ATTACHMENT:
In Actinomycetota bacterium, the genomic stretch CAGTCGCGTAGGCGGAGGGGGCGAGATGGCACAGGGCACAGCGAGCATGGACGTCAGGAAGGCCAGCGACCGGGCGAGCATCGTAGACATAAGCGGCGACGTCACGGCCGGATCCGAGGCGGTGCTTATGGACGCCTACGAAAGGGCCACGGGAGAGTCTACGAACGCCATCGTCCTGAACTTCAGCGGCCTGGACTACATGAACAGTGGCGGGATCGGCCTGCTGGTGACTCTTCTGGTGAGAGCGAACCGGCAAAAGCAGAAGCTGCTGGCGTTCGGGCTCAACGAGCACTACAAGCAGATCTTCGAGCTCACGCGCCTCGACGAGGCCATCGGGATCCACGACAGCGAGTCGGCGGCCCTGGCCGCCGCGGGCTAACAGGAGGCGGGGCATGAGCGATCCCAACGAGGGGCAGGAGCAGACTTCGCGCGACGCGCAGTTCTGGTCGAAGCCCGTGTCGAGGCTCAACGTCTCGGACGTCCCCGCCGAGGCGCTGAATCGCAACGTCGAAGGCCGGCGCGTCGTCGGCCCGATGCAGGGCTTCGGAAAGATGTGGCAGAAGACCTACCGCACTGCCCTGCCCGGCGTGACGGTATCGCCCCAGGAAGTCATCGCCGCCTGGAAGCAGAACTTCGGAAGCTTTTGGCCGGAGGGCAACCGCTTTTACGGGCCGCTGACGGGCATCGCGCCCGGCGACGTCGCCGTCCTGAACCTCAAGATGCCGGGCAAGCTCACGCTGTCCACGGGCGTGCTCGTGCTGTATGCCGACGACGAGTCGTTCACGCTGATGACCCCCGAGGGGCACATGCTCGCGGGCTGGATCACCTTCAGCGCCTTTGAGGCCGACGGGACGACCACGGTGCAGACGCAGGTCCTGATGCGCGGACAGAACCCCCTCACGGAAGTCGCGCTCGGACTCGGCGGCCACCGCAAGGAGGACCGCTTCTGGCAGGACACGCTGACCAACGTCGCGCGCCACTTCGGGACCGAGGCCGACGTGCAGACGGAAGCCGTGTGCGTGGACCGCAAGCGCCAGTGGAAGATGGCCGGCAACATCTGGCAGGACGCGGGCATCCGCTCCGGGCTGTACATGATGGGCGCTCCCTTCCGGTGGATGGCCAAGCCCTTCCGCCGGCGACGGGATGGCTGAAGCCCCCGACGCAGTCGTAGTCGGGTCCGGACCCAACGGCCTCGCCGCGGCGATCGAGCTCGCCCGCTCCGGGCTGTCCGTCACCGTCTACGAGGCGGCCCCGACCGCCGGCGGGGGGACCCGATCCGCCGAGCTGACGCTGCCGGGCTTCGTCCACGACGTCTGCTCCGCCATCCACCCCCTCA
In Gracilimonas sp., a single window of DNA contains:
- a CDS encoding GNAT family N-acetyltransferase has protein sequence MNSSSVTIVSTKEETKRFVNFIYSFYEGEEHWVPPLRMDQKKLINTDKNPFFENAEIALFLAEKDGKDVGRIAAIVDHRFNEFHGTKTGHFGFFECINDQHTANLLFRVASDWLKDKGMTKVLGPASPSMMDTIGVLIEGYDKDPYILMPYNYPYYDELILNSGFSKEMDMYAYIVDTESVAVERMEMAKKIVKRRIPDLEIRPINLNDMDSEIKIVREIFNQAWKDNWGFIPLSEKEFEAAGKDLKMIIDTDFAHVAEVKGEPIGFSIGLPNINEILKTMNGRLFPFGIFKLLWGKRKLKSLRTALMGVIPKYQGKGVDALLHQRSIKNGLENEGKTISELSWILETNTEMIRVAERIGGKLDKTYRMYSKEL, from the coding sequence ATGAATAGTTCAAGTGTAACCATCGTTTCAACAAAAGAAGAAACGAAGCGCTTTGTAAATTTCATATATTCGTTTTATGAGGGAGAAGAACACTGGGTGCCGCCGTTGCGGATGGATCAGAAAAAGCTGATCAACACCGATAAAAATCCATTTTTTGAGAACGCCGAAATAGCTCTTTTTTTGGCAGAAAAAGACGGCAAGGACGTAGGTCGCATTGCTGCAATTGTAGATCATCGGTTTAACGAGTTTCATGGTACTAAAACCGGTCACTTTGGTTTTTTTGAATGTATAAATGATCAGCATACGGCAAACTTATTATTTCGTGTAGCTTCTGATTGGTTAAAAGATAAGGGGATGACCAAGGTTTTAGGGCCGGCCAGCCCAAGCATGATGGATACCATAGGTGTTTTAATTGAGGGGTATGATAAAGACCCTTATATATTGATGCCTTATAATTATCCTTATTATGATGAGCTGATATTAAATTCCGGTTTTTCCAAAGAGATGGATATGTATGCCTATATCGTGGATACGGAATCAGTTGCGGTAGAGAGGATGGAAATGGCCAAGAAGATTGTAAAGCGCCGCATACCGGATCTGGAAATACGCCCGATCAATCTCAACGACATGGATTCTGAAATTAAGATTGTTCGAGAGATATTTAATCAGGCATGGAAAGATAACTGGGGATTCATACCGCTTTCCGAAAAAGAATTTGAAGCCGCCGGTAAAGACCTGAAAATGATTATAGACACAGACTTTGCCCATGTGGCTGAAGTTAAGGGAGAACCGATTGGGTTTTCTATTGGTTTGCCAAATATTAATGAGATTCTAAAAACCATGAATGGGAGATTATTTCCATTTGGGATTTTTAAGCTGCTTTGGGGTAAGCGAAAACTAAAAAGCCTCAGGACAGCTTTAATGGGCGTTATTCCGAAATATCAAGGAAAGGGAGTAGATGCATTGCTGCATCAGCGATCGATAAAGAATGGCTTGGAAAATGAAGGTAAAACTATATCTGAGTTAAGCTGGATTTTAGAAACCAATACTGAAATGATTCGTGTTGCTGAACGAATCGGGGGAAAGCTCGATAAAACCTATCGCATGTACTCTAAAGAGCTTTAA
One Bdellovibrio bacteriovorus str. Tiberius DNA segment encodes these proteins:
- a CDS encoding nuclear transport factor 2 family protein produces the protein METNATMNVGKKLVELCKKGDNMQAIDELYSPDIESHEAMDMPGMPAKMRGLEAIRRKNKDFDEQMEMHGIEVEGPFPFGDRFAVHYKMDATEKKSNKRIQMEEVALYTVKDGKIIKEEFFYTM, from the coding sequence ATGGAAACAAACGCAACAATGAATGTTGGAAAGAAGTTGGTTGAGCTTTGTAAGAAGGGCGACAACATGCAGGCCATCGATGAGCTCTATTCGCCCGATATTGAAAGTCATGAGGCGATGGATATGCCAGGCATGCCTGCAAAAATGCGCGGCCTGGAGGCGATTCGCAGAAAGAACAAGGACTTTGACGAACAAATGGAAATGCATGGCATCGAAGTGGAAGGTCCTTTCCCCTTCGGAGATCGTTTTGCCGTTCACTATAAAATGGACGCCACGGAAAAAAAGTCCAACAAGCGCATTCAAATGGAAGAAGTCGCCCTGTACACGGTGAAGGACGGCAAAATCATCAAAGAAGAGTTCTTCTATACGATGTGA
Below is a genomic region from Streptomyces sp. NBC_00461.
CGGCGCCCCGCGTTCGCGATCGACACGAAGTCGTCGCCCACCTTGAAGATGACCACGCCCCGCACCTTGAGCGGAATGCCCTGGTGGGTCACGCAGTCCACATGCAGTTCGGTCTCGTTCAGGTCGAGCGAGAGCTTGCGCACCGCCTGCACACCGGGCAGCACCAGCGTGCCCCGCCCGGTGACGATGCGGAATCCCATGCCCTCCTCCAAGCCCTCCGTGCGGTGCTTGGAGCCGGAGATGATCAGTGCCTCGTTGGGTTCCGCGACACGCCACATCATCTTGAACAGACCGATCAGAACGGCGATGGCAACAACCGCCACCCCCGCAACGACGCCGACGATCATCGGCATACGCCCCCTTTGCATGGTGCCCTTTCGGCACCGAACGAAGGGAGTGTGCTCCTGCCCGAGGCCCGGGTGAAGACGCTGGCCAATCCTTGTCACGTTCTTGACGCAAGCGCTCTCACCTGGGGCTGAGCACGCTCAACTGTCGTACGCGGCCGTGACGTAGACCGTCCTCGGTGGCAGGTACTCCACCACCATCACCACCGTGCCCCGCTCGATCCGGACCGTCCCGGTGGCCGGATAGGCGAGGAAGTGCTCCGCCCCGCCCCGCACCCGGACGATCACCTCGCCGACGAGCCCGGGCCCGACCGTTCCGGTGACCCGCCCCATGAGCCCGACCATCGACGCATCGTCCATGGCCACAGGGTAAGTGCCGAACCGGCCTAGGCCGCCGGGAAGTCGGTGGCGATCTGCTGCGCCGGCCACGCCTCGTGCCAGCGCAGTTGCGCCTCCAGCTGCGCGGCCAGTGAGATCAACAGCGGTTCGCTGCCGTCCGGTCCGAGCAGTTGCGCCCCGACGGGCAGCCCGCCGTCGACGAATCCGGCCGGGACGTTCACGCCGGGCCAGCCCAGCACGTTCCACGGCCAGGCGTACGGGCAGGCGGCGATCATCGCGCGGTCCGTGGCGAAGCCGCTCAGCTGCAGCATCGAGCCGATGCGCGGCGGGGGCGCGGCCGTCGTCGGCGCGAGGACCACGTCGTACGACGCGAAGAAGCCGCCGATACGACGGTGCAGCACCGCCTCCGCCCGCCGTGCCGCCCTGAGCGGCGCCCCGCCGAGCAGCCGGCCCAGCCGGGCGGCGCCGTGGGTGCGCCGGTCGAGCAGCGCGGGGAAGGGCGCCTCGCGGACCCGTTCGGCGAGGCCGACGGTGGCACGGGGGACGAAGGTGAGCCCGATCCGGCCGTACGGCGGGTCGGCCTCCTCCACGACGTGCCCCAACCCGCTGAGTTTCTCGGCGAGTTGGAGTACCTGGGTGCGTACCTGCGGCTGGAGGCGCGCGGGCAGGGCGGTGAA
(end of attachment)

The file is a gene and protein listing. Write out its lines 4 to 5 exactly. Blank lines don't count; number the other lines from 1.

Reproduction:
One Bdellovibrio bacteriovorus str. Tiberius DNA segment encodes these proteins:
- a CDS encoding nuclear transport factor 2 family protein produces the protein METNATMNVGKKLVELCKKGDNMQAIDELYSPDIESHEAMDMPGMPAKMRGLEAIRRKNKDFDEQMEMHGIEVEGPFPFGDRFAVHYKMDATEKKSNKRIQMEEVALYTVKDGKIIKEEFFYTM, from the coding sequence ATGGAAACAAACGCAACAATGAATGTTGGAAAGAAGTTGGTTGAGCTTTGTAAGAAGGGCGACAACATGCAGGCCATCGATGAGCTCTATTCGCCCGATATTGAAAGTCATGAGGCGATGGATATGCCAGGCATGCCTGCAAAAATGCGCGGCCTGGAGGCGATTCGCAGAAAGAACAAGGACTTTGACGAACAAATGGAAATGCATGGCATCGAAGTGGAAGGTCCTTTCCCCTTCGGAGATCGTTTTGCCGTTCACTATAAAATGGACGCCACGGAAAAAAAGTCCAACAAGCGCATTCAAATGGAAGAAGTCGCCCTGTACACGGTGAAGGACGGCAAAATCATCAAAGAAGAGTTCTTCTATACGATGTGA